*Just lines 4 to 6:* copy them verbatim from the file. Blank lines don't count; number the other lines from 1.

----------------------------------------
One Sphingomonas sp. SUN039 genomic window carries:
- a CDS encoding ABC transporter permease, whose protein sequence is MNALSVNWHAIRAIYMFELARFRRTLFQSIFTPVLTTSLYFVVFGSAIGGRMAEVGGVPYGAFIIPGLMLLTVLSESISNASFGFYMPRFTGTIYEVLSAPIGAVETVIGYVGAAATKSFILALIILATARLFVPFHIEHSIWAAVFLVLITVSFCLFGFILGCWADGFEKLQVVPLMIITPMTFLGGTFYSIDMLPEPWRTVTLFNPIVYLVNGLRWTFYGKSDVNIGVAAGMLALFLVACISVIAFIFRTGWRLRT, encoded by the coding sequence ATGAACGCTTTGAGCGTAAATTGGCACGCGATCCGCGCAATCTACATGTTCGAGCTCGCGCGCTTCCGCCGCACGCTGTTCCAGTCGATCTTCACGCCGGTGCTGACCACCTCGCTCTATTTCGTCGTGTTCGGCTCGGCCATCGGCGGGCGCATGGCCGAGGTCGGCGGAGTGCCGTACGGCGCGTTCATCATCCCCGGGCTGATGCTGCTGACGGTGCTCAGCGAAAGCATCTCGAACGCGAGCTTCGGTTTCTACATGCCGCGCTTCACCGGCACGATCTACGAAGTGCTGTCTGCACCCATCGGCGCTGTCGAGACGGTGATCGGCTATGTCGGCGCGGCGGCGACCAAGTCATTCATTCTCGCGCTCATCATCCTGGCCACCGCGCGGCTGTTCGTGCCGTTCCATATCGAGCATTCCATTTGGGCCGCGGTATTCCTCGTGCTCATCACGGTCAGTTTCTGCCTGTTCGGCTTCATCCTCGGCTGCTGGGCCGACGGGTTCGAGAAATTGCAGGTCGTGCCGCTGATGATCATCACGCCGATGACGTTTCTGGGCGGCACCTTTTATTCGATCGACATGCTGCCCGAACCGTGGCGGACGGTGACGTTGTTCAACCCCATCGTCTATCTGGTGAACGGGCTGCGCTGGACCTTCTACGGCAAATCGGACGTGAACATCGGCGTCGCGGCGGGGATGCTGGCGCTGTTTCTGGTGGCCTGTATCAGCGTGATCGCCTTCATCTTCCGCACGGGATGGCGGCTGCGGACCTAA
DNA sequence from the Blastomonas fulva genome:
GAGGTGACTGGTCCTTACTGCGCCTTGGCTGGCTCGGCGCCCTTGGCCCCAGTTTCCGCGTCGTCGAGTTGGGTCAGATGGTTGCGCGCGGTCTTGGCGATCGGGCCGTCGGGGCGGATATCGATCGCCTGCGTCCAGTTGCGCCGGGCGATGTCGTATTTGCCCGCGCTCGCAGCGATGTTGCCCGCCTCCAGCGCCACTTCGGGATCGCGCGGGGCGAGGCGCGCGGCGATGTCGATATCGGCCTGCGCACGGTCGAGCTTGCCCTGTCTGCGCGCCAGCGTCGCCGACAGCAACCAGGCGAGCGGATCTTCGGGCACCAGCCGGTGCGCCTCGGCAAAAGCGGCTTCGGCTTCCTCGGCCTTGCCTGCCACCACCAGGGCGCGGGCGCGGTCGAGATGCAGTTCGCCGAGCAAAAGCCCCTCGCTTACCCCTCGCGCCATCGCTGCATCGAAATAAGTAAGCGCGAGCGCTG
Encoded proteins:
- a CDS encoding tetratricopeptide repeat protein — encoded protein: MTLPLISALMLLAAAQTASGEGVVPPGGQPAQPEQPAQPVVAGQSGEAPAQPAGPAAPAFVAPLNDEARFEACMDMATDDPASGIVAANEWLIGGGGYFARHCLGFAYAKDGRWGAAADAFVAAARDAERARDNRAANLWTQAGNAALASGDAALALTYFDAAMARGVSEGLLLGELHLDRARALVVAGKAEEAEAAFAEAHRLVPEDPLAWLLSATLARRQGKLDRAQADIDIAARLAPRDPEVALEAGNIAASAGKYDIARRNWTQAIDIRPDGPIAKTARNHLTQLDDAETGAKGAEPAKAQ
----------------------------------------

GAGGTGACTGGTCCTTACTGCGCCTTGGCTGGCTCGGCGCCCTTGGCCCCAGTTTCCGCGTCGTCGAGTTGGGTCAGATGGTTGCGCGCGGTCTTGGCGATCGGGCCGTCGGGGCGGATATCGATCGCCTGCGTCCAGTTGCGCCGGGCGATGTCGTATTTGCCCGCGCTCGCAGCGATGTTGCCCGCCTCCAGCGCCACTTCGGGATCGCGCGGGGCGAGGCGCGCGGCGATGTCGATATCGGCCTGCGCACGGTCGAGCTTGCCCTGTCTGCGCGCCAGCGTCGCCGACAGCAACCAGGCGAGCGGATCTTCGGGCACCAGCCGGTGCGCCTCGGCAAAAGCGGCTTCGGCTTCCTCGGCCTTGCCTGCCACCACCAGGGCGCGGGCGCGGTCGAGATGCAGTTCGCCGAGCAAAAGCCCCTCGCTTACCCCTCGCGCCATCGCTGCATCGAAATAAGTAAGCGCGAGCGCTG
Encoded proteins:
- a CDS encoding tetratricopeptide repeat protein — encoded protein: MTLPLISALMLLAAAQTASGEGVVPPGGQPAQPEQPAQPVVAGQSGEAPAQPAGPAAPAFVAPLNDEARFEACMDMATDDPASGIVAANEWLIGGGGYFARHCLGFAYAKDGRWGAAADAFVAAARDAERARDNRAANLWTQAGNAALASGDAALALTYFDAAMARGVSEGLLLGELHLDRARALVVAGKAEEAEAAFAEAHRLVPEDPLAWLLSATLARRQGKLDRAQADIDIAARLAPRDPEVALEAGNIAASAGKYDIARRNWTQAIDIRPDGPIAKTARNHLTQLDDAETGAKGAEPAKAQ